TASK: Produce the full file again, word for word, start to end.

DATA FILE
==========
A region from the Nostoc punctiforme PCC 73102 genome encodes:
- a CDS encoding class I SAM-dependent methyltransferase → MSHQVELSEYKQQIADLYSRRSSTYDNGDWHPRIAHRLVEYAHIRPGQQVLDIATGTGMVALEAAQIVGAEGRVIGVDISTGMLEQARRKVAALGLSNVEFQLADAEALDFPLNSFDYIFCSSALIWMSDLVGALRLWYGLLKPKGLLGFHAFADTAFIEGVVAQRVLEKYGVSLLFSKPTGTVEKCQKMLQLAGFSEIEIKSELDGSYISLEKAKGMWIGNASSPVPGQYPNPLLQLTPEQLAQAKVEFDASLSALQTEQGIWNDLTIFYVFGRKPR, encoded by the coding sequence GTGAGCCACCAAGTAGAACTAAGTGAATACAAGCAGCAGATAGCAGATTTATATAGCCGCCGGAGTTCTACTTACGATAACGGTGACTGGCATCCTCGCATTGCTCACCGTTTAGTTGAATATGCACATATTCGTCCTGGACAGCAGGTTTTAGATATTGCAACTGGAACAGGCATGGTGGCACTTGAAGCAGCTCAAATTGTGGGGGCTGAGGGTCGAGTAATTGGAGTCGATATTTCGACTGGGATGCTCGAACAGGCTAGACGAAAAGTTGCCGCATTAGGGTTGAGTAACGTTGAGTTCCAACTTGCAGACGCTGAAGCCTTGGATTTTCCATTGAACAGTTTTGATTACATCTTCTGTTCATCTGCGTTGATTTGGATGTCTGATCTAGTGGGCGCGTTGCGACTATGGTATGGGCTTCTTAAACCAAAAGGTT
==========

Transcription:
A region from the Nostoc punctiforme PCC 73102 genome encodes:
- a CDS encoding class I SAM-dependent methyltransferase → MSHQVELSEYKQQIADLYSRRSSTYDNGDWHPRIAHRLVEYAHIRPGQQVLDIATGTGMVALEAAQIVGAEGRVIGVDISTGMLEQARRKVAALGLSNVEFQLADAEALDFPLNSFDYIFCSSALIWMSDLVGALRLWYGLLKPKGLLGFHAFADTAFIEGVVAQRVLEKYGVSLLFSKPTGTVEKCQKMLQLAGFSEIEIKSELDGSYISLEKAKGMWIGNASSPVPGQYPNPLLQLTPEQLAQAKVEFDASLSALQTEQGIWNDLTIFYVFGRKPR, encoded by the coding sequence GTGAGCCACCAAGTAGAACTAAGTGAATACAAGCAGCAGATAGCAGATTTATATAGCCGCCGGAGTTCTACTTACGATAACGGTGACTGGCATCCTCGCATTGCTCACCGTTTAGTTGAATATGCACATATTCGTCCTGGACAGCAGGTTTTAGATATTGCAACTGGAACAGGCATGGTGGCACTTGAAGCAGCTCAAATTGTGGGGGCTGAGGGTCGAGTAATTGGAGTCGATATTTCGACTGGGATGCTCGAACAGGCTAGACGAAAAGTTGCCGCATTAGGGTTGAGTAACGTTGAGTTCCAACTTGCAGACGCTGAAGCCTTGGATTTTCCATTGAACAGTTTTGATTACATCTTCTGTTCATCTGCGTTGATTTGGATGTCTGATCTAGTGGGCGCGTTGCGACTATGGTATGGGCTTCTTAAACCAAAAGGTT